The active advantages of passive housing

©Rory Clarke

Imagine a house that keeps itself warm in the wintertime. Think of the savings in terms of fuel bills and unfriendly emissions. Such houses in fact exist. Called “passive houses”, the concept of these highly energy-efficient buildings took root in the 1990s, before slowly consolidating as a niche construction concept in the 2000s. Are passive houses now actively moving into the mainstream as sustainable buildings? 

For Brian McGarry, an economics lecturer who built a family house based on passive housing criteria in the Pyrenees this year, the arguments look compelling. As his first full winter in the lowenergy house draws in, we asked him to keep us posted. Do passive houses work?

I had never heard of a passive house in February 2012, when I purchased a plot of land in a Pyrenees village at 1,200 m altitude on the Spanish-French border, embarking somewhat reluctantly on a self-build housing project. I knew what I wanted: a comfortable, aesthetically pleasing and economically sensible house in an attractive location. And I knew what I didn’t want: a costly project management nightmare for a novice builder.

What I didn’t know is that I would be persuaded to build a pre-constructed, custom-designed house based on energy-efficient passive house criteria. Some European economies are already demanding levels of energy efficiency that are close to those standards, but the simplicity and logic of the proposal proved overwhelming: it promised to be easier and quicker to build, cheaper to run, and more comfortable to live in. The objective was not to meet standards such as those of Germany's Passivhaus Institut, but to incorporate the fundamental concepts of passive energy management into my project: an airtight and highly insulated building envelope; large southfacing double or triple-glazed windows (if possible, filled with argon gas) that passively capture the energy of the sun; a heat recovery ventilation system to provide fresh air; and a simple, low-cost heating system consisting of a modern wood-burning stove, a bathroom heater and a portable radiator backup for when the sun doesn’t shine and temperatures plummet. No significant limitations were placed on the design, the risk of a budget overrun for a highly specified factory-built structure looked low, and it had excellent environmental credentials. Moreover, the cost was no more than a conventional build.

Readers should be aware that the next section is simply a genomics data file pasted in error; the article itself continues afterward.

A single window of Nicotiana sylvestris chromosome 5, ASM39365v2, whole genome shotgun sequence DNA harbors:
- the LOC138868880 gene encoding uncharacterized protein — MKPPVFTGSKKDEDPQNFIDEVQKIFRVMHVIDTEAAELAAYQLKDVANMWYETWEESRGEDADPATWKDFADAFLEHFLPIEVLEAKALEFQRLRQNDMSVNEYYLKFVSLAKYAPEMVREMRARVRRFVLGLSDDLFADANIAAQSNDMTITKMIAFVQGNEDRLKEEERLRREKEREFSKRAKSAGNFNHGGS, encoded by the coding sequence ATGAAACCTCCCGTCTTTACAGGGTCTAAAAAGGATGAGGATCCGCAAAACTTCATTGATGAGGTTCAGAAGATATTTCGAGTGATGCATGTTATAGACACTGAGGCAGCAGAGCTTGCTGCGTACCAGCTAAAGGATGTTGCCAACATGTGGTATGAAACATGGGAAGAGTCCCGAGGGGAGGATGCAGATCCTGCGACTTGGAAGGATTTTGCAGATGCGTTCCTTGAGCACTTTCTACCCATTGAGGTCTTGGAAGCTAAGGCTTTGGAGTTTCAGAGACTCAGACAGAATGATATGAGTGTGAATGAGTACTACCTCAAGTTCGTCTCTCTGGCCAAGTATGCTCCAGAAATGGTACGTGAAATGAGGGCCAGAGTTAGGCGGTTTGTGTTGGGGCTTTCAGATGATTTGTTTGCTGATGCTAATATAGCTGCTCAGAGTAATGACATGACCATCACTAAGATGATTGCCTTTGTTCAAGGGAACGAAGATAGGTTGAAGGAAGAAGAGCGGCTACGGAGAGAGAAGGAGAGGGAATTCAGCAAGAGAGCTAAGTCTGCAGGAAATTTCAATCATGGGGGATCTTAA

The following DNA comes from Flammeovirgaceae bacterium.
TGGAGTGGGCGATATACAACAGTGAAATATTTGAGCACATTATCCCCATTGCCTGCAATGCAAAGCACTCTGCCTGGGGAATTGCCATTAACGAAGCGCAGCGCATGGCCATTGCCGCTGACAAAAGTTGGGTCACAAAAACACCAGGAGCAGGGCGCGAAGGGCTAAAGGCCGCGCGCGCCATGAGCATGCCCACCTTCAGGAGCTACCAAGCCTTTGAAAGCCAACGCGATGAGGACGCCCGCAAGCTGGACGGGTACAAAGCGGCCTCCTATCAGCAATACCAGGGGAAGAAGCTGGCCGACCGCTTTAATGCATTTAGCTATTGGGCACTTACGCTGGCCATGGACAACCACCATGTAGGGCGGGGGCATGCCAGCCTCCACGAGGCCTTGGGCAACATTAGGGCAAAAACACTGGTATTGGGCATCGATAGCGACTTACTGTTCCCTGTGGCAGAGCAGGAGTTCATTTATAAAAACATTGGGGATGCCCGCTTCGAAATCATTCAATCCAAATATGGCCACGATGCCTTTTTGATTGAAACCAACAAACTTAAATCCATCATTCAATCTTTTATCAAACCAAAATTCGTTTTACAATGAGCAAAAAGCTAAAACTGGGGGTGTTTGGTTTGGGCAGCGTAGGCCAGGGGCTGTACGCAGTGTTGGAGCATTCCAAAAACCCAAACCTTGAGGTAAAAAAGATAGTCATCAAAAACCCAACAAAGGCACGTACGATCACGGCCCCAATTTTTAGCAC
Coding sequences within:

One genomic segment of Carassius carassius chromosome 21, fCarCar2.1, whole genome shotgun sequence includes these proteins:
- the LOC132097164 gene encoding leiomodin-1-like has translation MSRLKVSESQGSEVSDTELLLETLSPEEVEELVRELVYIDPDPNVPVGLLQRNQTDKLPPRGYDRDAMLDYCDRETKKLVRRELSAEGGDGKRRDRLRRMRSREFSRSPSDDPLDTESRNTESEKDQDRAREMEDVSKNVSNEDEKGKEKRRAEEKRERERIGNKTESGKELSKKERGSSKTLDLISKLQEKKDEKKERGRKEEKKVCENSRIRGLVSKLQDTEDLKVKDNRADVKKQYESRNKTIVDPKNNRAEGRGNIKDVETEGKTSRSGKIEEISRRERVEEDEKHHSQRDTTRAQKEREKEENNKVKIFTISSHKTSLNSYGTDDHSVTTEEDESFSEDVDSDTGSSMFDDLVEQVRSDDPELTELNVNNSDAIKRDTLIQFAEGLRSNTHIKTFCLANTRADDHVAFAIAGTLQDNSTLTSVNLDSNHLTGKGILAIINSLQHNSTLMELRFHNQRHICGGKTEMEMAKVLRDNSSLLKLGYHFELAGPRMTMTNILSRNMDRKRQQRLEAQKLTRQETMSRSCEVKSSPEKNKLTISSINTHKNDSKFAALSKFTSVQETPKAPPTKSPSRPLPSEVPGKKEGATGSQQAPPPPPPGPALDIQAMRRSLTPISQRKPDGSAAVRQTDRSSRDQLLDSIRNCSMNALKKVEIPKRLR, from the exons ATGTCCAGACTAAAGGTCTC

Certainly, arguments against the project could be made, such as the uncertain resale value of innovative houses in a conservative market, and the risk of being an early adopter of technologies that are relatively new to Spain and France.

A German architect recommended a young Catalan colleague, Josep Bunyesc, to do the job for me. In 2009 Bunyesc. designed the first house in Spain based on passive house criteria, built in conjunction with an innovative industrial specialist in wooden structures, Fustes Sebastia. I was deeply impressed by the houses I visited–the functionality, comfort and spaciousness of the designs, coupled with the efficiency, quality and cost of the construction method. I then hammered out a design with the architect–the longest part of the process.

The rest was disconcertingly fast: a USB pen drive transmitted the design orders to an automated woodcutting and assembling factory in Spain. A total of 22 insulated wall and roof structures were completed in three weeks and, with most windows also fitted, these were transported by truck to the plot location across the French border. The house was then assembled on site by local housebuilding specialists, Ecobois.eu, who took another week to close the structure, despite adverse weather conditions in February 2013.

What are the main performance results so far?
After six months in use, the house is proving to be both cheap to run and remarkably comfortable–staying cool in the hot summer was effortless, as long as the windows were shuttered or shaded from the sun. Now staying warm in the cold, high-altitude December climate also seems easy, so far. The temperature remains even throughout the building–no hot or cold rooms–and the dynamics of the building’s passive heat management mean that once the sun shines with reasonable regularity, the house stays comfortable, even when empty. Arriving on a cold night after an extended absence has so far not been a concern.

Winter arrived in force in the Pyrenees in November, with abundant snowfalls and temperatures as low as minus 8° Celsius. Though early days, the house has responded well: the stove is lit during cold evenings but the portable radiator has not yet been needed. This type of construction seems not only to make economic and environmental sense, but to enhance our quality of life, too.

Brian McGarry will post a monthly update of his first Pyrenees winter in his passive house at www.oecdobserver.org.

What’s your view on passive housing? Feel free to add a comment below or write to us at observer@oecd.org. Sign up for our e-alert. 

See www.oecd.org/eco/outlook/focusonhouseprices.htm and www.oecd.org/newsroom/46917384.pdf

© OECD Observer No 297, Q4 2013




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